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Thanks Rardy for making this thread. I like the pics too. Thanks for the tour. That's good to see the area rebounding. That's a nice area for a Micropollitan Area. I have never been to Leesville, but I have been to DeRidder and Toledo Bend. I like the term "Gateway to Toledo Bend". Some of that area would definitely qualify as "No Man's Land".

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Leesville Airport proposed to receive new flight school and FAA repair shop. Economic development!

Daily Leader

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This is a shot of Third St. downtown. It doesn't really do the place justice, but considering the buildings were mostly abandoned 5 or 6 years ago, it's rather impressive.

3rdstreet.jpg

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Looks like this thread has been revived like the downtown area! Nice bank building! That's good to see, thanks for posting this :shades:

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Believe it or not, Leesville actually has a little bit of a traffic problem. U.S. 171 between Leesville and DeRidder is the busiest non-interstate highway in the state outside of an MSA, and it can easily take 3 cycles to get through certain traffic signals in town. Additionally, the cluster of big boxes and restaurants all in the same area not designed for them complicates traffic flow.

But for the next fiscal year, there will be substantial upgrades at several intersections, per this DOTD file.

-The intersection of N. 5th and University Pkwy (US 171 & LA 467) will be rebuilt and improved

-New turn lanes for S. 5th and Boone St. (the worst intersection in town)

-Synchronized signals (with left turn arrows) for US 171 and Boone, 171 at Castor Lake, 171 at Belview, and (finally!) a new signal at Alexandria Hwy.

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Hodges Gardens State Park is now open (16 miles north of Leesville).

The State Park Commission took over the park in April and have been rehabbing it to reopen it. Currently they're in the process of remodeling the existing structures in the park.

The site is open daily from 9 a.m. to 5 p.m. and features a visitor center, walking trails, formal gardens, the Azalea Overlook, waterfalls and more.

The Department of Culture, Recreation & Tourism and the Office of State Parks acquired Hodges Gardens in early April and is making renovations to existing structures in order to open the rest of the park to the public.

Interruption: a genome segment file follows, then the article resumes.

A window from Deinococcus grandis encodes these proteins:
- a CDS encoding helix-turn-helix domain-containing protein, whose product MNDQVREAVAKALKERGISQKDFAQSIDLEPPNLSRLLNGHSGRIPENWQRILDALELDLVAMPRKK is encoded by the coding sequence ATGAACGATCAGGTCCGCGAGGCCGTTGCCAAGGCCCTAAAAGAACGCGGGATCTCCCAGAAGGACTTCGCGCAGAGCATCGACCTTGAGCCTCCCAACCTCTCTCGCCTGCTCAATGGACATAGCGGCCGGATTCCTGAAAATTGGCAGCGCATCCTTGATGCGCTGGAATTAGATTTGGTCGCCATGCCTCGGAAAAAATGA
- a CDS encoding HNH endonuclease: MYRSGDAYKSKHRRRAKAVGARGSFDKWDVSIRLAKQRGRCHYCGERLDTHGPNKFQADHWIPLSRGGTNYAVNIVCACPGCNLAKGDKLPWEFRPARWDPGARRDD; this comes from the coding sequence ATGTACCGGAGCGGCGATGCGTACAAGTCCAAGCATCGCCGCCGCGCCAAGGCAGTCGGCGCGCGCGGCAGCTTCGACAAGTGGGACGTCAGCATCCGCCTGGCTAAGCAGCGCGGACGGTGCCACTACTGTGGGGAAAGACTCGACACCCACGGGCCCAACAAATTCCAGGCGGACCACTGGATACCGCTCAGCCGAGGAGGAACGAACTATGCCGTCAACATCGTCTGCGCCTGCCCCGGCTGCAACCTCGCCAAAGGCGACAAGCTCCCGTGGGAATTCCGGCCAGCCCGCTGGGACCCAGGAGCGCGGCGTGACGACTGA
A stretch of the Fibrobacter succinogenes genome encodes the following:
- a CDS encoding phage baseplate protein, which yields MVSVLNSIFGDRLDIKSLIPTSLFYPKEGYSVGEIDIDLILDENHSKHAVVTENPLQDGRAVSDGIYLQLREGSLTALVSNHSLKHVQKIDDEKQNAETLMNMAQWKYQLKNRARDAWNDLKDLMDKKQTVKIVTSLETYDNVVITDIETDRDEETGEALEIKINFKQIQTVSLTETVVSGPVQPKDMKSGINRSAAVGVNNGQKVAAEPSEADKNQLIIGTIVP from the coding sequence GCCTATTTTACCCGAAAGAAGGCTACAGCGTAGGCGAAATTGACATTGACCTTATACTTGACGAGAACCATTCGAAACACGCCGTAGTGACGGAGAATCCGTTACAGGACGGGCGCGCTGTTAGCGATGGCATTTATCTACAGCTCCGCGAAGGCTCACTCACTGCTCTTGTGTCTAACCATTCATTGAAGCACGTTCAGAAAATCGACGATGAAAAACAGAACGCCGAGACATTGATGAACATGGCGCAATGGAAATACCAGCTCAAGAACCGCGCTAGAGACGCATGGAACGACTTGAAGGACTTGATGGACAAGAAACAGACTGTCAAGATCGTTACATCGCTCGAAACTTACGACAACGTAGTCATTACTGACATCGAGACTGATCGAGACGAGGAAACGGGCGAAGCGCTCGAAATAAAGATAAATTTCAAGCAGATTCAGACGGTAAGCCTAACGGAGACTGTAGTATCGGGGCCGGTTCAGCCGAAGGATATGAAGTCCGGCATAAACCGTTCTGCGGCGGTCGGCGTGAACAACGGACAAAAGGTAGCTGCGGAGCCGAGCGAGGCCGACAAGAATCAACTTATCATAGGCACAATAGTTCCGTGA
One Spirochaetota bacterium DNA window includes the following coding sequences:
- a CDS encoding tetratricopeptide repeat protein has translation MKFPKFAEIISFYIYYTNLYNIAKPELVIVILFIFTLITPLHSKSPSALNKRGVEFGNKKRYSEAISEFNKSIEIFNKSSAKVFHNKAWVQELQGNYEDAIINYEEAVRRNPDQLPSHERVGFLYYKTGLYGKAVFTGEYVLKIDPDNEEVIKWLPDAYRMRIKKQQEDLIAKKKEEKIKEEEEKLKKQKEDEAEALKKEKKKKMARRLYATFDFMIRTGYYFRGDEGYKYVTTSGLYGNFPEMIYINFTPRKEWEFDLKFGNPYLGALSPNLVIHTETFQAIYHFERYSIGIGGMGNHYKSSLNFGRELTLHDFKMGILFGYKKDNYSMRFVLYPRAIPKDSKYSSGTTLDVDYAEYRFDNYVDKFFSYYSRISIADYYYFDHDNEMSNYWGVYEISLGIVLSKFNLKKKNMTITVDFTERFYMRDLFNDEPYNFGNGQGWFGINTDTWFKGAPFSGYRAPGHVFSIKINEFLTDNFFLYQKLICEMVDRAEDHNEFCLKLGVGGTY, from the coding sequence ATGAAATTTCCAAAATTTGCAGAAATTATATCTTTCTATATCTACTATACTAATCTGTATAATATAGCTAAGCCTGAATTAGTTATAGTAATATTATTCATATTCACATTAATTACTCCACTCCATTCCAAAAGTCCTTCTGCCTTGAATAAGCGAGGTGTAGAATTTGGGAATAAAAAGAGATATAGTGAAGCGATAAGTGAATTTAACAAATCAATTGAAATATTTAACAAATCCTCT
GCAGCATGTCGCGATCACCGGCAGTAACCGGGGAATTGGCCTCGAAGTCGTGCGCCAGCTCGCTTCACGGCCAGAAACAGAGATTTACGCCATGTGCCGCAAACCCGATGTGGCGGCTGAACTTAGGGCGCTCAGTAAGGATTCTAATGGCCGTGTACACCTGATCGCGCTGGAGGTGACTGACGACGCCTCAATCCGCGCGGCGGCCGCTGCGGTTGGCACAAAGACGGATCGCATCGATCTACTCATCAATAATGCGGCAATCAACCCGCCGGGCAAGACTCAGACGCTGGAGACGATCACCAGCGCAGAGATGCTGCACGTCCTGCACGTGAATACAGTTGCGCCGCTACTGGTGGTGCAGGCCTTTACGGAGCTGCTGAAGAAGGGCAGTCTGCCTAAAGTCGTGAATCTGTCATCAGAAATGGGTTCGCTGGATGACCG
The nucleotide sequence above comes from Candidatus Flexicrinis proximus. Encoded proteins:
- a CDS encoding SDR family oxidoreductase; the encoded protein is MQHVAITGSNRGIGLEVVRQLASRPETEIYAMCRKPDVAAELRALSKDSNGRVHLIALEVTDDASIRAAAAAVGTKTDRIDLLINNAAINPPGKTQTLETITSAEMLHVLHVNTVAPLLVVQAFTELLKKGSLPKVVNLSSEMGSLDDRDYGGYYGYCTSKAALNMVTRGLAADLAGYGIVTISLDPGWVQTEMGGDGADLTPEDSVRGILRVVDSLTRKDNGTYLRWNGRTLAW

The overnight accommodations, which include improved and unimproved camping, cabins and a guest house, are scheduled to open later in the summer.

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It's nice to see that Leesville's downtown has come back to life. It's often a difficult task for small communities to diversify after being dependent upon the military for a very long time. It looks as though Leesville is moving forward.

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^Yeah...I still don't think they're anywhere near being diversified, though. Some of the new industrial jobs are helping, but that's still a few hundred compared to the thousands of jobs on base. The city's doing fine for now because the latest BRAC round did not affect Fort Polk positively or negatively.

Other news, the DT Historic Commission is placing banners throughout the 12-block Historic District to help brand the area. I think this is a great idea!

LeesvilleDT.jpg

(the Mayor, Betty Westerchil, is in black)

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Very nice to see the improvements taking place in downtown Leesville. The banners are a nice idea. Other smaller places in Louisiana are doing the same thing like; Opelousas, New Iberia and Hammond.

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Leesville/Ft. Polk is up for 7,000 new military jobs!

LEESVILLE -- Fort Polk could get a new Army brigade that would increase its troop strength by about 50 percent and add nearly 7,000 new jobs, an economist said today.

Loren Scott, professor emeritus of economics at Louisiana State University, said Fort Polk is one of three Army posts being considered for a new 4,000-troop brigade. Currently, Fort Polk has about 8,161 soldiers, he said.

Scott spoke at today's Louisiana Communities and Military Partnership Summit at the Landmark Hotel in Leesville.

Fort Polk issued a news release saying it is one of 17 Army bases being considered for a brigade. It also said a study is looking at whether Fort Polk might expand its acreage by about 50 percent.

Scott said Fort Polk's total number of troop and civilian jobs is about 15,300, but that would jump to 22,180 jobs if it gets the new brigade. That would also generate about $50 million worth of temporary construction jobs, he said.

The base's current economic impact is more than $900 million, but that could increase to more than $1.3 billion if the new brigade locates at Fort Polk, according to Scott.